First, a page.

Calliophis castoe SMITH, OGALE, DEEPAK & GIRI, 2012
Can you confirm these amateur observations of Calliophis castoe?
|Higher Taxa||Elapidae, Colubroidea, Alethinophidia, Serpentes, Squamata (snakes)|
|Common Names||Castoe’s coralsnake|
|Synonym||Calliophis castoe SMITH, OGALE, DEEPAK & GIRI 2012|
Callophis nigrescens — PHIPSON 1887: 245
Callophis nigrescens — VIDAL 1890: 65–66 (part)
Hemibungarus nigrescens var. khandallensis — WALL 1913: 638 (part)
Hemibungarus nigrescens — WALL 1928: 22, 35 (part)
Hemibungarus nigrescens variety A — WALL 1928: 36
Calliophis castoe — WALLACH et al. 2014: 144
|Distribution||India (Maharashtra, Goa, Karnataka), elevation 0-750 m|
Type locality: Amboli, Sindhudurg district, Maharashtra, India, [ca. 715 m elevation] (ca. 15.958790° N 73.994686° E). Map legend:
- Region according to the TDWG standard, not a precise distribution map.
NOTE: TDWG regions are generated automatically from the text in the distribution field and not in every cases it works well. We are working on it.
|Types||Holotype: BNHM = BNHS (Bombay Natural History Society, Bombay, Maharashtra, India) 3461, an adult male, collected 12 September 2009 by Hemant Ogale (Figs. 3–4, 6–7). Paratypes (2). BNHS 2191, an adult male from Karwar, Karwar (Uttara Kannada district), Karnataka, India, (ca. 15 m) (ca. 14.804947° N 74.133317° E), collected between 1880 and 1887 by G. Vidal (1907 date of collection in BNHS catalogue in error, specimen reported by Phipson in 1887 and Vidal in 1890) (Fig. 5). BNHS 3474, a subadult female from Ambe Ghat, South Goa district, Goa, India, 295 m (15.06400° N 74.16578° E), collected 30 June 2010 by Ravindra Bhambure, Harish Kulkarni, and Varad B. Giri (Fig. 2).|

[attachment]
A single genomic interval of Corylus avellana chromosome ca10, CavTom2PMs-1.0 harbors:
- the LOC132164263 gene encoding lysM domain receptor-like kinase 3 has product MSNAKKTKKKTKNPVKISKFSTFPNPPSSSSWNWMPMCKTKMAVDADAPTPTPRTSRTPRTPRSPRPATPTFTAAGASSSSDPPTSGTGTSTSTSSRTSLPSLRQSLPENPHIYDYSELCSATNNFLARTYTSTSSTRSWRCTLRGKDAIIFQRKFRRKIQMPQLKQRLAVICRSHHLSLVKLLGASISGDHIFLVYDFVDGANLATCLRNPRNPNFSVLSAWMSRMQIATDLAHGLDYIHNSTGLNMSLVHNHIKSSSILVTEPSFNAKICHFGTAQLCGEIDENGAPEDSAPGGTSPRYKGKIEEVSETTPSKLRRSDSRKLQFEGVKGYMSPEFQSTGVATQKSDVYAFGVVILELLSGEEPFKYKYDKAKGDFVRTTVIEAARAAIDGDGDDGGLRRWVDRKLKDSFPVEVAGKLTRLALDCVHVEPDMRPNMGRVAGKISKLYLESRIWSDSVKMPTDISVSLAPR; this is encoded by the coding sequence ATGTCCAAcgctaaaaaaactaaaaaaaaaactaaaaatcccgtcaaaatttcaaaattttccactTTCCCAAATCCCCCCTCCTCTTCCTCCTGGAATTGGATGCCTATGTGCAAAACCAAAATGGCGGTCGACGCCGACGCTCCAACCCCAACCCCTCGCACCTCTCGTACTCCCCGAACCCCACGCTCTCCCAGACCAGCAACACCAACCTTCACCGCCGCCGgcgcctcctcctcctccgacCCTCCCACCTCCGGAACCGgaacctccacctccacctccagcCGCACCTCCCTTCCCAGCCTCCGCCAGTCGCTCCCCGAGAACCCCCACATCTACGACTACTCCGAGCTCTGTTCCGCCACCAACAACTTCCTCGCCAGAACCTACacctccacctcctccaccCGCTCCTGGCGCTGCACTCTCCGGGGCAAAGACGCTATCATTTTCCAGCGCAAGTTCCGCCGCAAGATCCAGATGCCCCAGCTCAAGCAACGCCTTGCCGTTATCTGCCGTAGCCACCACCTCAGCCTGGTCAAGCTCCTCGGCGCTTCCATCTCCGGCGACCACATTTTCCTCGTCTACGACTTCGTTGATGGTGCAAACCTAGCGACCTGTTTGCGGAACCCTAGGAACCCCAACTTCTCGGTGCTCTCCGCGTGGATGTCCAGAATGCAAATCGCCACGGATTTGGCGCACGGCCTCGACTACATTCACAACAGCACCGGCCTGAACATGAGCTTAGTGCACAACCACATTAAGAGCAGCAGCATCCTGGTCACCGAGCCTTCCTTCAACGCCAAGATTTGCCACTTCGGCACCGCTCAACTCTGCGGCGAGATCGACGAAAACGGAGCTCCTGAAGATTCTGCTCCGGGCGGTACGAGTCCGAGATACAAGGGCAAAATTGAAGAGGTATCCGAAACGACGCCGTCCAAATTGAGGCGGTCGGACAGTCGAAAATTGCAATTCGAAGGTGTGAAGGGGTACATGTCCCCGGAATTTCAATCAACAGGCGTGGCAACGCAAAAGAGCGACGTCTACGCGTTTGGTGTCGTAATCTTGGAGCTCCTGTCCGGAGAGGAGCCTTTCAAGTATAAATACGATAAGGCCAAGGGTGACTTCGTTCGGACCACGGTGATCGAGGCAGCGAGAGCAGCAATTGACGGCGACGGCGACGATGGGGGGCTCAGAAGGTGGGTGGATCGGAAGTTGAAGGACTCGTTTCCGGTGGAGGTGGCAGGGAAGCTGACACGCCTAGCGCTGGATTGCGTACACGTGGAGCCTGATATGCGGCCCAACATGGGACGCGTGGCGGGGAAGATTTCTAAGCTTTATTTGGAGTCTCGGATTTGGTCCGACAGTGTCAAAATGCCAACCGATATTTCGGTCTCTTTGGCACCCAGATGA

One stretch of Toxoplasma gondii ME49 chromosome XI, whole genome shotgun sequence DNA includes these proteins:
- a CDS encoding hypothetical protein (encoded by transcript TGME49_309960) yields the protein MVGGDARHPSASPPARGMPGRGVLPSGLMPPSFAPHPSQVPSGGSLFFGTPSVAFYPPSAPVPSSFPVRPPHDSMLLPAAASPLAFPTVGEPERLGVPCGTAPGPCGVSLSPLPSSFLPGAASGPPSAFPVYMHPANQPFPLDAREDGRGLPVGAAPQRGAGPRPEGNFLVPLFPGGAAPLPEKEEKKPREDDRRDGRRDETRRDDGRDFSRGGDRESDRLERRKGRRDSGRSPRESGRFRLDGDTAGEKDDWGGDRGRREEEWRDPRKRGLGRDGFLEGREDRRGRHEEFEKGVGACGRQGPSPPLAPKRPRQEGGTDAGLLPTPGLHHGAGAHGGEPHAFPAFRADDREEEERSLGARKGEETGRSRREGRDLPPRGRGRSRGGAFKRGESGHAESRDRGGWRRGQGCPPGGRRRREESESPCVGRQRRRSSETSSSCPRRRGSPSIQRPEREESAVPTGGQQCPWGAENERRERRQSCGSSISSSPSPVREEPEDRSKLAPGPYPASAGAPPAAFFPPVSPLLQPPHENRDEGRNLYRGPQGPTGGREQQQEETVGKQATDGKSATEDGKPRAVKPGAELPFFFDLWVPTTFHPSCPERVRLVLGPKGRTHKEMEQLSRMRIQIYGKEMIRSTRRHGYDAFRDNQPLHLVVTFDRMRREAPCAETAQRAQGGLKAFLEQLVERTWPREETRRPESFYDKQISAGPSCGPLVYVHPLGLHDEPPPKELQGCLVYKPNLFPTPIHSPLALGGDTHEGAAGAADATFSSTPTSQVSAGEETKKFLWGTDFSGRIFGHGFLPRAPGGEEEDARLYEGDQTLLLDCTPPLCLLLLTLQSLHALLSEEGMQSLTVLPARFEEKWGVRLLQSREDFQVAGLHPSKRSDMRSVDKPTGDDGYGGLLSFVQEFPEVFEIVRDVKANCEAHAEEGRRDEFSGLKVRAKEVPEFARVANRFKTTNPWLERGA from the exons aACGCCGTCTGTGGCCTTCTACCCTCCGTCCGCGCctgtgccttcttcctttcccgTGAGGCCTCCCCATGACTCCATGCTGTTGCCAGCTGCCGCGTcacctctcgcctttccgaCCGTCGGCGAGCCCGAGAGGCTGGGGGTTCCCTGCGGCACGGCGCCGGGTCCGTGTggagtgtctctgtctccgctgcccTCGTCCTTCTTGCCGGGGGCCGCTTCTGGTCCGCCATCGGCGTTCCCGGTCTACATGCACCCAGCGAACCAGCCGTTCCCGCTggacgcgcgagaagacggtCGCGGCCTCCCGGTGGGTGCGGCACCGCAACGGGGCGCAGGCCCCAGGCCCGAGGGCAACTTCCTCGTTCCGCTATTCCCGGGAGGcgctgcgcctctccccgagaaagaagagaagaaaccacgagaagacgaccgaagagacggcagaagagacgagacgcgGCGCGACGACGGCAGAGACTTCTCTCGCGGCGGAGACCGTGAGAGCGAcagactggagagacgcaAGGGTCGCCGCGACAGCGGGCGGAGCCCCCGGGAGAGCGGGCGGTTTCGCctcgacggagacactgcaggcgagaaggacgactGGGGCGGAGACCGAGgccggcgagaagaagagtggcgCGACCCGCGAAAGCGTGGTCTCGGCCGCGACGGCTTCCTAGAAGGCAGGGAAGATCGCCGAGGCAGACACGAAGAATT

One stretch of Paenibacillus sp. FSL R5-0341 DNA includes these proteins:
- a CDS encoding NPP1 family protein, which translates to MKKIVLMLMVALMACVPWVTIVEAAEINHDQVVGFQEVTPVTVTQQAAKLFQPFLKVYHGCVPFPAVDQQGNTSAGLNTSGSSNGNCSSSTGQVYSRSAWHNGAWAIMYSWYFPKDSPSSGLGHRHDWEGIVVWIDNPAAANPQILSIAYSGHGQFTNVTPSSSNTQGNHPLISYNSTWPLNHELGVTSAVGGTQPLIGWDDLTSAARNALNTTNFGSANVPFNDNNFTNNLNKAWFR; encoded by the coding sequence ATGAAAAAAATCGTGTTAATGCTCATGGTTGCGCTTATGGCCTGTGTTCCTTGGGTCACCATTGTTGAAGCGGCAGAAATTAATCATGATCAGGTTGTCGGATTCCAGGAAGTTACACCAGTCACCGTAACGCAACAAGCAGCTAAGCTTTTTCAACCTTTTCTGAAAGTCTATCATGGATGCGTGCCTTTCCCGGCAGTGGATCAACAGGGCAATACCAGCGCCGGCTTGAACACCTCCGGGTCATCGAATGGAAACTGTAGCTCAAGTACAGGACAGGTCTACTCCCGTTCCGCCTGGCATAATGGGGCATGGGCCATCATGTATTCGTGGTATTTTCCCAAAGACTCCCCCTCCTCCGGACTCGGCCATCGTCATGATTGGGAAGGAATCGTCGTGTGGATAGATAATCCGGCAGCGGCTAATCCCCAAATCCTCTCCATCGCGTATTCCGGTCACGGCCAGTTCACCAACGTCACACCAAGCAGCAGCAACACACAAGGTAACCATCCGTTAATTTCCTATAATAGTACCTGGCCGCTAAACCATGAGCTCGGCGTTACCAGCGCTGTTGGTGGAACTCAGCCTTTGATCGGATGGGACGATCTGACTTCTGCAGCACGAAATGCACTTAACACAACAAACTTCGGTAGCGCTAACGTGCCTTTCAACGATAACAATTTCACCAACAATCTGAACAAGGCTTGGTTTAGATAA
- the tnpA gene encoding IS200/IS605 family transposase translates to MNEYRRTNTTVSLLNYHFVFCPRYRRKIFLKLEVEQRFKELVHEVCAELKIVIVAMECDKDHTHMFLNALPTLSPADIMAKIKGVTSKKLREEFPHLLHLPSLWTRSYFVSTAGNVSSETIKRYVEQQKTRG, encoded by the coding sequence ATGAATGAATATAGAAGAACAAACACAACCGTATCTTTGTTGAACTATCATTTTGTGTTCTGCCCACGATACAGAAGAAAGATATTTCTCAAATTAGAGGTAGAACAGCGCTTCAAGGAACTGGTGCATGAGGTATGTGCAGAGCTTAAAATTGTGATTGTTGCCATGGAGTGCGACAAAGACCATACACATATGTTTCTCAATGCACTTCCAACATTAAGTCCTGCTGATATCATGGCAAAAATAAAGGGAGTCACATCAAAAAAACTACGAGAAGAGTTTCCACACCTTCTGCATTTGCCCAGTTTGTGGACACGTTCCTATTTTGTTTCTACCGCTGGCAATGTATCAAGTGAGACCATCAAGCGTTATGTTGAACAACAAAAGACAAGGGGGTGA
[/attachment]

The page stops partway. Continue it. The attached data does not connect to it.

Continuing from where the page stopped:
|Etymology||Named after Todd A. Castoe, “a talented and prolific scientist, and a partner in the study of coralsnake and pitviper systematics”. The first author has worked on venomous snakes with him and shared “coralsnake trips” to Colombia, México and India. “During a trip to India, we first examined and realized the uniqueness of the species herein described. Because the Latin word castus means pure, the specific epithet is also reminiscent of the unmarked dorsum characteristic of the species.”|
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